Lis­ten to McCain (Mrs.)

The young fe­male sol­dier who is the lead singer belted out "I Kissed A Girl" - Katy Perry's ode to Sap­phic smooching.

The Pak Banker - - Editorial5 - Mau­reen Dowd

As the troops waited for Pres­i­dent Obama to come into the han­gar at Ba­gram Air Force Base in Afghanistan, an Army band ser­e­naded the crowd.

Not with Sousa or the theme from "Pat­ton." The band - drawn from the 101st Air­borne Di­vi­sion and called Nuts af­ter Gen­eral McAuliffe's re­but­tal to a Ger­man sur­ren­der ul­ti­ma­tum - jammed to a more res­o­nant tune.

The young fe­male sol­dier who is the lead singer belted out "I Kissed A Girl" - Katy Perry's ode to Sap­phic smooching.

The lyrics about "the taste of her cherry Chapstick" and "just hu­man na­ture" of­fered a cheeky coun­ter­point to the weighty de­bate go­ing on half-a-world away as the Se­nate Armed Ser­vices Com­mit­tee hashed over ques­tions of hu­man na­ture and sex­ual ten­sion.

In two days of "don't ask, don't tell" hear­ings, sen­a­tors dis­cussed the knotty is­sue of whether gays and straights in the mil­i­tary could shower to­gether with­out los­ing bat­tles. Once again, the Democrats waited too long to close the deal, the pres­i­dent showed no lead­er­ship, and a cam­paign prom­ise that was seen as a fait ac­com­pli now seems a ca­su­alty. Even af­ter a Pen­tagon re­port show­ing that most troops and their fam­i­lies think that al­low­ing gays and les­bians to be them­selves would not be a big deal, even af­ter the de­fense sec­re­tary and the chair­man of the Joint Chiefs of Staff urged the Se­nate to re­peal the law that de­mands dis­hon­esty, Democrats were still fend­ing off a snarling John McCain and a few un­re­con­structed South­ern­ers.

Sen­a­tor Carl Levin, chair­man of the com­mit­tee, was ea­ger to show that a gay sol­dier could be just as lethal as a straight one. He read a quote from the Pen­tagon re­port: " As one Spe­cial Op­er­a­tions force warfighter told us, ' We have a gay guy [in the unit]. He's big, he's mean, and he kills lots of bad guys. No one cared that he was gay.' "

Levin read the quote to Gen. James Amos, the com­man­dant of the Marines, who are the most re­sis­tant to gays serv­ing openly. "I don't doubt," the gen­eral replied, "that at any given base or com­bat out­post that we'll find men and women that are out there just ex­actly like that Spe­cial Op­er­a­tions sol­dier, Ma­rine, sailor, who­ever he was."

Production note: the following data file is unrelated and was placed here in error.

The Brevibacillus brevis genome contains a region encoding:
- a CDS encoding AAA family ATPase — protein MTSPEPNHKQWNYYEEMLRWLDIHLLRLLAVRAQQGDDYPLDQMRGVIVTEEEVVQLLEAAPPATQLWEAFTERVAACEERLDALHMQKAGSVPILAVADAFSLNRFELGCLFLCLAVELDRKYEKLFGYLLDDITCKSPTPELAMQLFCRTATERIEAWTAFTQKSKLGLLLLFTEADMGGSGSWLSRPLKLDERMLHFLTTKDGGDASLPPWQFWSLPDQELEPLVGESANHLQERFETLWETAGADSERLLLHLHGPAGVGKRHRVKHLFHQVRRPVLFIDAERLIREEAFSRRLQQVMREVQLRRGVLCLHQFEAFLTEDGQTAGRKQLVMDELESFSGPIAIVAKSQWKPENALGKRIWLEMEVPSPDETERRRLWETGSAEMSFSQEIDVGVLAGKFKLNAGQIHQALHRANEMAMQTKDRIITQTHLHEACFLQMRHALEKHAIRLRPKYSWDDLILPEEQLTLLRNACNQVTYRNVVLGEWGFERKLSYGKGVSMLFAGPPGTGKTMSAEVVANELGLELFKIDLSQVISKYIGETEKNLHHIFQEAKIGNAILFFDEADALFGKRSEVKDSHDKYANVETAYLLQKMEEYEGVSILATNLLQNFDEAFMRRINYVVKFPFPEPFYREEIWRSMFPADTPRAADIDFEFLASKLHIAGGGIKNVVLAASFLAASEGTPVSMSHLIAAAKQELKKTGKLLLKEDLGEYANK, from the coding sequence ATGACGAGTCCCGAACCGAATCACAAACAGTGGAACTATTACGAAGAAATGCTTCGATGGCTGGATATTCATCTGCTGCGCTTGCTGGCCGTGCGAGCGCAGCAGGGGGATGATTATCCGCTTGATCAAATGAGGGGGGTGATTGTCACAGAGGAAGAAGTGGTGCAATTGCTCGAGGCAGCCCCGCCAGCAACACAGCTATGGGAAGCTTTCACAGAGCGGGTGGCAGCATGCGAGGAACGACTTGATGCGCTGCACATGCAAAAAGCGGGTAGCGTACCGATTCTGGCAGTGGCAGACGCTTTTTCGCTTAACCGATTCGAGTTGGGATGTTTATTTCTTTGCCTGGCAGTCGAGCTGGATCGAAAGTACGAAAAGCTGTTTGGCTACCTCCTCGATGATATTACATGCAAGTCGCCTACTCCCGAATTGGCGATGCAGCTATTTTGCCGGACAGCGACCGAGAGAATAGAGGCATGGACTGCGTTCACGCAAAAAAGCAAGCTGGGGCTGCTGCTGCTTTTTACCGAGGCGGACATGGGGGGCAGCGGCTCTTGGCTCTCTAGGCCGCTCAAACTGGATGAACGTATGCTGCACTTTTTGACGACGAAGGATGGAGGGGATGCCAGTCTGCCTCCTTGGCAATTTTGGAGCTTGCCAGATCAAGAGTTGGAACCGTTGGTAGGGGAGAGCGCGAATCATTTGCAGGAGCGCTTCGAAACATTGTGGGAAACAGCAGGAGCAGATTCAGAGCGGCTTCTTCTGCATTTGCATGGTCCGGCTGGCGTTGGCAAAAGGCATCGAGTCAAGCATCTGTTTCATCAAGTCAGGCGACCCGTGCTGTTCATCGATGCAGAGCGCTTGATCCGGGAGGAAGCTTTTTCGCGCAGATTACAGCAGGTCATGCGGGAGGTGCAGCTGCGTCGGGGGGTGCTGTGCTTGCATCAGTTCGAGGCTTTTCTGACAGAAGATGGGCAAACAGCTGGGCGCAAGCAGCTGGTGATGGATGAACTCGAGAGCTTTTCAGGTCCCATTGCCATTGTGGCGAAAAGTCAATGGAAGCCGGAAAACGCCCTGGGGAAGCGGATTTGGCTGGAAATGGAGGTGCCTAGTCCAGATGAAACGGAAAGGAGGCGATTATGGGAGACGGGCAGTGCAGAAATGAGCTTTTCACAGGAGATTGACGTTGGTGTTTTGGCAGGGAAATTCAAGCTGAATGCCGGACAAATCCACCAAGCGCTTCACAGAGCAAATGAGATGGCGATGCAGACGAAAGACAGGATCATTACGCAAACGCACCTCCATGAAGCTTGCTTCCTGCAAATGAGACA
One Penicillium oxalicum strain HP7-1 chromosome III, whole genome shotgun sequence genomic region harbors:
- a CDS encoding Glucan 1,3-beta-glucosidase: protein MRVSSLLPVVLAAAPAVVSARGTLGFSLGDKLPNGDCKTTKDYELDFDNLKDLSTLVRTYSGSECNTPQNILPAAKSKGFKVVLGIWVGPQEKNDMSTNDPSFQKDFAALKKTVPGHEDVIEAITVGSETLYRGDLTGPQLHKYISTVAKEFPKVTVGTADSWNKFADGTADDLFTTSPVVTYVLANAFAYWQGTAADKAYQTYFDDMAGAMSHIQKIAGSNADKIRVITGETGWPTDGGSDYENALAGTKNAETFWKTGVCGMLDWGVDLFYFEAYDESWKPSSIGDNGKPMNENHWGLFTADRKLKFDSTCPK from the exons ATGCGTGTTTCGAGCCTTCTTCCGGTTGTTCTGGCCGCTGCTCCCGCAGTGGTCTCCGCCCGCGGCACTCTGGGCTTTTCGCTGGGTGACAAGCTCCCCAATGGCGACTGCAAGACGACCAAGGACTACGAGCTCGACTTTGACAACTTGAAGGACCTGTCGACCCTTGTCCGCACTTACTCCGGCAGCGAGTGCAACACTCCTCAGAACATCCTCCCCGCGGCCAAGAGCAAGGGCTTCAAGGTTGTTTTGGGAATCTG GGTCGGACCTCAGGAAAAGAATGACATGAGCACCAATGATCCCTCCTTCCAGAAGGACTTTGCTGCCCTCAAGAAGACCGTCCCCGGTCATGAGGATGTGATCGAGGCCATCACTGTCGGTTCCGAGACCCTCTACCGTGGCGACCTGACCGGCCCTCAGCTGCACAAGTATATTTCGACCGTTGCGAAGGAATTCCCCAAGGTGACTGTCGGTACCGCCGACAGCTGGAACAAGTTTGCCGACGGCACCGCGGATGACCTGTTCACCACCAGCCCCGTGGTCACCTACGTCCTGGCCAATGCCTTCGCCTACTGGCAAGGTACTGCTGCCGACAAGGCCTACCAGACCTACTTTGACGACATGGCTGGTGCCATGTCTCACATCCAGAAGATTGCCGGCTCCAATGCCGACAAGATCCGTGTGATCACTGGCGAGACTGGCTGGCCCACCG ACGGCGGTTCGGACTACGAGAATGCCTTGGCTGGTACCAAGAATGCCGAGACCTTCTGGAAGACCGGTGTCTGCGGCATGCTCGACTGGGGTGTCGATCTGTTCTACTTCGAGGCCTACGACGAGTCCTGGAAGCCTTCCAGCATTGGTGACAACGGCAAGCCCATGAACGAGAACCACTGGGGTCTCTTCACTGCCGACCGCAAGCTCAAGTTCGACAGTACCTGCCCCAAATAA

Yet Gen­eral Amos said that be­cause of "the very tough fight in Afghanistan, the al­most sin­gu­lar fo­cus of our com­bat forces as they train up and de­ploy into theater, the nec­es­sary tightly wo­ven cul­ture of those com­bat forces," he would rec­om­mend against the re­peal right now.

McCain stressed that we should not make this sort of change while we're in a bad econ­omy and two long-run­ning wars. So gay Amer­i­cans who risk their lives get end­lessly op­pressed be­cause chest-beat­ing straight guys in the Bush era con­tin­ued dereg­u­la­tion and ca­reened into end­less com­bat mis­sions - and not even in the coun­try host­ing Osama bin Laden?

Some Repub­li­cans com­plained about what Sen­a­tor Scott Brown called "im­ple­ment­ing so­cial change in the mid­dle of two bat­tles." But those bat­tles were de­signed to im­ple­ment so­cial change in Is­lamic coun­tries on an epic scale.

In yet an­other lu­di­crous bit of goal-post shift­ing, McCain said it wasn't enough that the top two lead­ers of the mil­i­tary, and many of the troops, fa­vored re­peal. Now he wants to hold 13 hear­ings and so­licit the views of se­nior en­listed per­son­nel around the world, even though, as the Army chief, Gen. Ge­orge Casey Jr., dryly in­formed the panel, the mil­i­tary is not a democ­racy. The five ser­vice chiefs agreed that, if asked, they could suc­cess­fully carry out the changes.

It's un­clear why McCain is be­ing so stub­born and stalling, par­tic­u­larly when those clos­est to him - his wife, his daugh­ter and his cloak­room buddy Joe Lieber­man - have all boldly spo­ken out on be­half of gays in the mil­i­tary.

It seems a sore point at home: Meghan McCain said the topic would be off-lim­its at Thanks­giv­ing. And Lieber­man, fol­low­ing an in­dig­nant McCain on the panel Thurs­day, as­serted, "It's just wrong and un-Amer­i­can to dis­crim­i­nate against peo­ple based on their sex­ual ori­en­ta­tion."

Sen­a­tor Brown, a lieu­tenant colonel and a J.A.G. lawyer in the Army Na­tional Guard, re­called a visit to Wal­ter Reed, where he "saw a sol­dier who lost both his legs, lost an arm and lost most of an­other arm, do­ing crunches, you know, to try to get his torso strength­ened enough so he could still have a vi­able, you know, and ful­fill­ing life." He said he did not care if that man, or the other he­roes and fallen fight­ers, were gay or straight.

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